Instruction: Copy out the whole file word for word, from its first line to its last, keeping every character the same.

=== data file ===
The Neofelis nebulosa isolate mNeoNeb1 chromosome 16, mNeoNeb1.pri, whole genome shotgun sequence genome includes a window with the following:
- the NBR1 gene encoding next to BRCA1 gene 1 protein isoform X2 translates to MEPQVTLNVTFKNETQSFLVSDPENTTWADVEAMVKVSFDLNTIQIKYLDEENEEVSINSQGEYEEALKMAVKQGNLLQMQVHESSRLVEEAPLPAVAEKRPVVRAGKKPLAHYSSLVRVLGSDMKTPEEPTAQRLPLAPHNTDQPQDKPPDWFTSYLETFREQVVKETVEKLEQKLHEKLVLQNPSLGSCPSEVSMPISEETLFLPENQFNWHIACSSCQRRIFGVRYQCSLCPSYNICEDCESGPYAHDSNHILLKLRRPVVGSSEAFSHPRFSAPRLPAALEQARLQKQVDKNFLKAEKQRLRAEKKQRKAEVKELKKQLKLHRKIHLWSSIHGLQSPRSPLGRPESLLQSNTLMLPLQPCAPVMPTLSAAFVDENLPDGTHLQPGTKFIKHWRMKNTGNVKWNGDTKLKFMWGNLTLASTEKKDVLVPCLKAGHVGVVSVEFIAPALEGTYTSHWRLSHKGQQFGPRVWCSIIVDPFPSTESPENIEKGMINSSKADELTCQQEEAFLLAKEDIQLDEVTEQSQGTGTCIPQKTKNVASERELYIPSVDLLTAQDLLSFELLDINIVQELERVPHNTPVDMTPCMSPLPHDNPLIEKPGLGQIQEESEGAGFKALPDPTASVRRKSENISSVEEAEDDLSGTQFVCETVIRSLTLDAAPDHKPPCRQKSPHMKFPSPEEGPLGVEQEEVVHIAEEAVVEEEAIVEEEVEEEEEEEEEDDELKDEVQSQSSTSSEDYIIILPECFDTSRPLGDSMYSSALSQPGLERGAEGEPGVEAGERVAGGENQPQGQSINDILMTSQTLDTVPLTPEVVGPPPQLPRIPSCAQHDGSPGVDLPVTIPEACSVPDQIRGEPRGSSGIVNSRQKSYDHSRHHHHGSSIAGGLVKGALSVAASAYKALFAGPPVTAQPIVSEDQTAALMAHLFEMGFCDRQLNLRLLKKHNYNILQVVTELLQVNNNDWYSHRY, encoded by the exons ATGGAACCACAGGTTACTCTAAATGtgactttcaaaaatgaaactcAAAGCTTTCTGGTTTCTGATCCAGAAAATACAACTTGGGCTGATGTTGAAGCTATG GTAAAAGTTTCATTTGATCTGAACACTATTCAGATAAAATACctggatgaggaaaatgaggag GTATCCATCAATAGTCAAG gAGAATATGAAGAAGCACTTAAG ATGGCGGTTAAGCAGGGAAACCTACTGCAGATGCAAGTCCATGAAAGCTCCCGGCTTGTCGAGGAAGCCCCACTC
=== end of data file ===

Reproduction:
The Neofelis nebulosa isolate mNeoNeb1 chromosome 16, mNeoNeb1.pri, whole genome shotgun sequence genome includes a window with the following:
- the NBR1 gene encoding next to BRCA1 gene 1 protein isoform X2 translates to MEPQVTLNVTFKNETQSFLVSDPENTTWADVEAMVKVSFDLNTIQIKYLDEENEEVSINSQGEYEEALKMAVKQGNLLQMQVHESSRLVEEAPLPAVAEKRPVVRAGKKPLAHYSSLVRVLGSDMKTPEEPTAQRLPLAPHNTDQPQDKPPDWFTSYLETFREQVVKETVEKLEQKLHEKLVLQNPSLGSCPSEVSMPISEETLFLPENQFNWHIACSSCQRRIFGVRYQCSLCPSYNICEDCESGPYAHDSNHILLKLRRPVVGSSEAFSHPRFSAPRLPAALEQARLQKQVDKNFLKAEKQRLRAEKKQRKAEVKELKKQLKLHRKIHLWSSIHGLQSPRSPLGRPESLLQSNTLMLPLQPCAPVMPTLSAAFVDENLPDGTHLQPGTKFIKHWRMKNTGNVKWNGDTKLKFMWGNLTLASTEKKDVLVPCLKAGHVGVVSVEFIAPALEGTYTSHWRLSHKGQQFGPRVWCSIIVDPFPSTESPENIEKGMINSSKADELTCQQEEAFLLAKEDIQLDEVTEQSQGTGTCIPQKTKNVASERELYIPSVDLLTAQDLLSFELLDINIVQELERVPHNTPVDMTPCMSPLPHDNPLIEKPGLGQIQEESEGAGFKALPDPTASVRRKSENISSVEEAEDDLSGTQFVCETVIRSLTLDAAPDHKPPCRQKSPHMKFPSPEEGPLGVEQEEVVHIAEEAVVEEEAIVEEEVEEEEEEEEEDDELKDEVQSQSSTSSEDYIIILPECFDTSRPLGDSMYSSALSQPGLERGAEGEPGVEAGERVAGGENQPQGQSINDILMTSQTLDTVPLTPEVVGPPPQLPRIPSCAQHDGSPGVDLPVTIPEACSVPDQIRGEPRGSSGIVNSRQKSYDHSRHHHHGSSIAGGLVKGALSVAASAYKALFAGPPVTAQPIVSEDQTAALMAHLFEMGFCDRQLNLRLLKKHNYNILQVVTELLQVNNNDWYSHRY, encoded by the exons ATGGAACCACAGGTTACTCTAAATGtgactttcaaaaatgaaactcAAAGCTTTCTGGTTTCTGATCCAGAAAATACAACTTGGGCTGATGTTGAAGCTATG GTAAAAGTTTCATTTGATCTGAACACTATTCAGATAAAATACctggatgaggaaaatgaggag GTATCCATCAATAGTCAAG gAGAATATGAAGAAGCACTTAAG ATGGCGGTTAAGCAGGGAAACCTACTGCAGATGCAAGTCCATGAAAGCTCCCGGCTTGTCGAGGAAGCCCCACTC